In this accessible text, a noted economist makes a case for a healthier global economy and shared rules and principles to support it.
A globalized economy requires free trade agreements and an absence of barriers and tariffs. Yet, as Rodrik (International Political Economy/John F. Kennedy School of Government, Harvard Univ.; Economics Rules: The Rights and Wrongs of the Dismal Science, 2015, etc.) notes, many nations that have benefited from those trade agreements haven’t quite played by the rules, such as the towering economy of China and the smaller one of Vietnam, while countries that do abide by the rules and rely on free trade, such as Mexico, have suffered. Given that globalism has provided a powerful bogeyman for Donald Trump and Marine Le Pen (who promised to dissolve the European monetary union if elected president of France), among others, an irony is hidden in all this. While “the global dissemination of democratic norms from the advanced countries of the West to the rest of the world has been perhaps the most significant benefit of globalization,” it is precisely in those advanced countries that democracy seems most endangered. Rodrik ventures that the idea of a “free market” is itself problematic, inasmuch as in the U.S. there has historically been a great deal of government infrastructural and financial support for private initiatives, with companies such as Apple and Intel benefiting from federal largesse in their early years. The author makes a point of distinguishing free trade and fair trade as two different things, with fair trade combatting protectionism while also restraining globalizers “from gaining the upper hand in cases in which international trade and finance are a backdoor for eroding widely accepted standards at home”—a living wage, say. Though Rodrik allows that some trade agreements can stand structural revision, he suggests that the developing world will not be a sufficient source of innovation to lead the global economy in the future.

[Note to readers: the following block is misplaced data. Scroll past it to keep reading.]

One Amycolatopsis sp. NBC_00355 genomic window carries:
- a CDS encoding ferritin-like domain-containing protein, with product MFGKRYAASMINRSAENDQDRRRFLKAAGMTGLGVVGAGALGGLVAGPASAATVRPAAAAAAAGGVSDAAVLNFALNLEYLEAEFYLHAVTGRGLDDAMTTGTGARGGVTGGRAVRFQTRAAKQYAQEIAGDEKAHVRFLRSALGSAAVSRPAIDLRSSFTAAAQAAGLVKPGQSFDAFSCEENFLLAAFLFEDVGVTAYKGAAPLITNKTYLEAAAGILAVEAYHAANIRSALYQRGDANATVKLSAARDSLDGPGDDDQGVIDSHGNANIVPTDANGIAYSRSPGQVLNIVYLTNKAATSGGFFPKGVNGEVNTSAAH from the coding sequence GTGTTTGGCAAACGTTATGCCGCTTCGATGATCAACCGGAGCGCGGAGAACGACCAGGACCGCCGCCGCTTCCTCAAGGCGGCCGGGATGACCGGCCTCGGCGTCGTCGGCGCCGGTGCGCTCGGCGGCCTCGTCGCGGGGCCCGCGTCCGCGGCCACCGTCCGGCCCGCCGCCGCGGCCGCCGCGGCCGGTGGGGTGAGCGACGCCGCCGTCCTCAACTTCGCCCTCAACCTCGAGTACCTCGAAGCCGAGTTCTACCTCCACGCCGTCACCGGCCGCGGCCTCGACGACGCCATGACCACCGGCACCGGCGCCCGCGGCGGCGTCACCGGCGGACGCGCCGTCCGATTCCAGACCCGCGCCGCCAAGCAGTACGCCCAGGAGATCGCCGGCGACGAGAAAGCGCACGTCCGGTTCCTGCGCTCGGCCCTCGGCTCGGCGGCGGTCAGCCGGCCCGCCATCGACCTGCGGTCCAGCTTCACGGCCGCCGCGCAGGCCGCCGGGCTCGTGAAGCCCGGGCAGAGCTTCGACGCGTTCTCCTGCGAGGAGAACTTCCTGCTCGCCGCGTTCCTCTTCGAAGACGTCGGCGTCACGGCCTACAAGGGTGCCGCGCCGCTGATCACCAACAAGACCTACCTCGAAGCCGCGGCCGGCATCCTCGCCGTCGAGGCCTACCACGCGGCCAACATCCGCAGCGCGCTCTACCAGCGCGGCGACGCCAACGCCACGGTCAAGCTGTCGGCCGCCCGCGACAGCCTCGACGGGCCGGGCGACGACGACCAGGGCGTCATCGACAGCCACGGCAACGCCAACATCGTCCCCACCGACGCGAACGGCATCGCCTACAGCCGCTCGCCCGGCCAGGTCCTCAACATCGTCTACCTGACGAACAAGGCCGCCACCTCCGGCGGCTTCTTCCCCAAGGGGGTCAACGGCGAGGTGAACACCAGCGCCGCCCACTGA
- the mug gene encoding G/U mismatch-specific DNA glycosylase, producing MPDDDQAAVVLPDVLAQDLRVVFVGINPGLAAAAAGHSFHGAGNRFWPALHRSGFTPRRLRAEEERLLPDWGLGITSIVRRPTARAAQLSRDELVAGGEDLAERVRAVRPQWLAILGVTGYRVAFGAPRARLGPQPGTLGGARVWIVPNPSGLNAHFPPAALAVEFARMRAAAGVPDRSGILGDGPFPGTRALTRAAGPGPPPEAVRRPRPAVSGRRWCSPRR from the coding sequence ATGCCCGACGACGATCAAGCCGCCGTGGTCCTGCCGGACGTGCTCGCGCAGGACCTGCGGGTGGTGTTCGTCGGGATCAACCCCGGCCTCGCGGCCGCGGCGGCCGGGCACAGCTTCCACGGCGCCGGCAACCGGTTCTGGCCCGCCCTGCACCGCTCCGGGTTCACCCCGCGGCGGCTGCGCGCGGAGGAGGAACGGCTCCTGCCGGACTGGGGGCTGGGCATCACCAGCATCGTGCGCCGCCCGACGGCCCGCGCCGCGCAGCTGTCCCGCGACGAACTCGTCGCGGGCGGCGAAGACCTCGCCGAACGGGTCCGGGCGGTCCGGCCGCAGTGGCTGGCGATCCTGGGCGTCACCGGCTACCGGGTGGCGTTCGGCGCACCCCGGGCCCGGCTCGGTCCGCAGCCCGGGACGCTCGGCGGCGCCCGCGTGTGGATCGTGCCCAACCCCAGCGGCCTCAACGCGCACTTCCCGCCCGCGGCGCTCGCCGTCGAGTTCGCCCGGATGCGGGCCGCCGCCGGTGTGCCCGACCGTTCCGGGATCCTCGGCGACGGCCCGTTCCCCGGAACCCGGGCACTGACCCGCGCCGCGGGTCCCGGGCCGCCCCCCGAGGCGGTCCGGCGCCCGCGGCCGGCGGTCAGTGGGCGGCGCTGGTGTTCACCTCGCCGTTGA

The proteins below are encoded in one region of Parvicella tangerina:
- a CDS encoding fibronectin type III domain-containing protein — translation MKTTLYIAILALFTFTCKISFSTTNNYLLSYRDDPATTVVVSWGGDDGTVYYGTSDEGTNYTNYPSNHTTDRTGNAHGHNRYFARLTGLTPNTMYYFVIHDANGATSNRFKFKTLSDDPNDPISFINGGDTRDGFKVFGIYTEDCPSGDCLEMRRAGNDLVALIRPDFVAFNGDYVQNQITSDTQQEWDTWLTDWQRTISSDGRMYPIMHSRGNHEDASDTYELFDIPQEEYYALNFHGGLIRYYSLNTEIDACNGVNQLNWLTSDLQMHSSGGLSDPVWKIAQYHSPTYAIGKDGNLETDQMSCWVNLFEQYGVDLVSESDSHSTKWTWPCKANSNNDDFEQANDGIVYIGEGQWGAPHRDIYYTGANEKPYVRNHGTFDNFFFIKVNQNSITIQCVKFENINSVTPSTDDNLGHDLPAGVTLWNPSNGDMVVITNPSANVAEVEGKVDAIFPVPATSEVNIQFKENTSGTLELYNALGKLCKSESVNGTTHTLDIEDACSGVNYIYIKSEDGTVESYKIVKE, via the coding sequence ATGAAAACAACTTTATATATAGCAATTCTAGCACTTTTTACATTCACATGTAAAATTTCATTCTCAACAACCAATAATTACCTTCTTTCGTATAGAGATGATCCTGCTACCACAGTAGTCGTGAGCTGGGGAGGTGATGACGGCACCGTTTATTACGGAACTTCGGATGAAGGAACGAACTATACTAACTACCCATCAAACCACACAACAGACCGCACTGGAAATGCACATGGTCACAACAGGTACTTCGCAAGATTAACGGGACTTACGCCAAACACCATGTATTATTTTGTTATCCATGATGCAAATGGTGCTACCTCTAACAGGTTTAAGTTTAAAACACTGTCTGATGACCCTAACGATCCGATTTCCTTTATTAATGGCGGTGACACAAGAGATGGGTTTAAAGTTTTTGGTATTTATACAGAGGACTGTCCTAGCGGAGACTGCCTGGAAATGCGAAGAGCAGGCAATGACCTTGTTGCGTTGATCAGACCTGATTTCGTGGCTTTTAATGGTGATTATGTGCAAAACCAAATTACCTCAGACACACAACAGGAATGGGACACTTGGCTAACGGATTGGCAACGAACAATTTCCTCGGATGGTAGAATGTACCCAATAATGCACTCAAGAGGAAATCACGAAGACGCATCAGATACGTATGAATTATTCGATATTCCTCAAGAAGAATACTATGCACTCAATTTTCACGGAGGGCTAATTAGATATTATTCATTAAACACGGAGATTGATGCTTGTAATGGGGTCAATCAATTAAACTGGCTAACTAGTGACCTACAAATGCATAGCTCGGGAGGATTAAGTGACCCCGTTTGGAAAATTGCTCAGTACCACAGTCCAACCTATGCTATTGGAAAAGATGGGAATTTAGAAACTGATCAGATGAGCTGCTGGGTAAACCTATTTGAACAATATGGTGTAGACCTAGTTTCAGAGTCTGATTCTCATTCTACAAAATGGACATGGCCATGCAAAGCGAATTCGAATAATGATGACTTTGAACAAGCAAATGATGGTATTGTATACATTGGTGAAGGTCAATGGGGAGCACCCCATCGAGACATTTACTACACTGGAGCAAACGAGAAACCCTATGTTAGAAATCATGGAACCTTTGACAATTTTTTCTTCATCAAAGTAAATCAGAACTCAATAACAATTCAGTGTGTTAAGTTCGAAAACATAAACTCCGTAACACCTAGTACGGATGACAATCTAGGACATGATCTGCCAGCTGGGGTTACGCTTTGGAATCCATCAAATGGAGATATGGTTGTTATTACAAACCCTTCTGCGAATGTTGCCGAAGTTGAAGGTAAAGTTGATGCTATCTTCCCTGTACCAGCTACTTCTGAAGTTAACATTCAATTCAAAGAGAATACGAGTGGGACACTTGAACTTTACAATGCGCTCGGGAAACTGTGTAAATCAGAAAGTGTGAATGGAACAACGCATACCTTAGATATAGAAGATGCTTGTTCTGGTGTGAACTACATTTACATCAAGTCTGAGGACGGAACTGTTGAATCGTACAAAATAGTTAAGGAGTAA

A thoughtful, reasoned argument, of much interest to students of globalism and its discontents.